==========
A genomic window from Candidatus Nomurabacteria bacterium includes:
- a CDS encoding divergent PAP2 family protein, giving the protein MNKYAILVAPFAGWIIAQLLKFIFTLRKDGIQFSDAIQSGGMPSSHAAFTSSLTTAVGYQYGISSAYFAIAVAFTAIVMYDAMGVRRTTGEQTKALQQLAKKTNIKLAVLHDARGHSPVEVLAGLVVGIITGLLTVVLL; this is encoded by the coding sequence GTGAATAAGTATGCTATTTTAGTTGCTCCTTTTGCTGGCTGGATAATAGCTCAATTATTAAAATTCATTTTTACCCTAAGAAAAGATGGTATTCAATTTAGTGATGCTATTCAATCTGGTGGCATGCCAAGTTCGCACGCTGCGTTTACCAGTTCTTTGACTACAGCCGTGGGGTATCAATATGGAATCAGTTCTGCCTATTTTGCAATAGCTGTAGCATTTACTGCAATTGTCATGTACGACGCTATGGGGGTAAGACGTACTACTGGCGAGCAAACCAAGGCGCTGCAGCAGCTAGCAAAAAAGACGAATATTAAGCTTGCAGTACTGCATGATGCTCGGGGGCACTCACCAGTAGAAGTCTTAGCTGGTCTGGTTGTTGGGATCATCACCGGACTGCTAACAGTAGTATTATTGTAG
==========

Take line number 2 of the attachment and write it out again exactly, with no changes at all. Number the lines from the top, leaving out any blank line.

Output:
- a CDS encoding divergent PAP2 family protein, giving the protein MNKYAILVAPFAGWIIAQLLKFIFTLRKDGIQFSDAIQSGGMPSSHAAFTSSLTTAVGYQYGISSAYFAIAVAFTAIVMYDAMGVRRTTGEQTKALQQLAKKTNIKLAVLHDARGHSPVEVLAGLVVGIITGLLTVVLL; this is encoded by the coding sequence GTGAATAAGTATGCTATTTTAGTTGCTCCTTTTGCTGGCTGGATAATAGCTCAATTATTAAAATTCATTTTTACCCTAAGAAAAGATGGTATTCAATTTAGTGATGCTATTCAATCTGGTGGCATGCCAAGTTCGCACGCTGCGTTTACCAGTTCTTTGACTACAGCCGTGGGGTATCAATATGGAATCAGTTCTGCCTATTTTGCAATAGCTGTAGCATTTACTGCAATTGTCATGTACGACGCTATGGGGGTAAGACGTACTACTGGCGAGCAAACCAAGGCGCTGCAGCAGCTAGCAAAAAAGACGAATATTAAGCTTGCAGTACTGCATGATGCTCGGGGGCACTCACCAGTAGAAGTCTTAGCTGGTCTGGTTGTTGGGATCATCACCGGACTGCTAACAGTAGTATTATTGTAG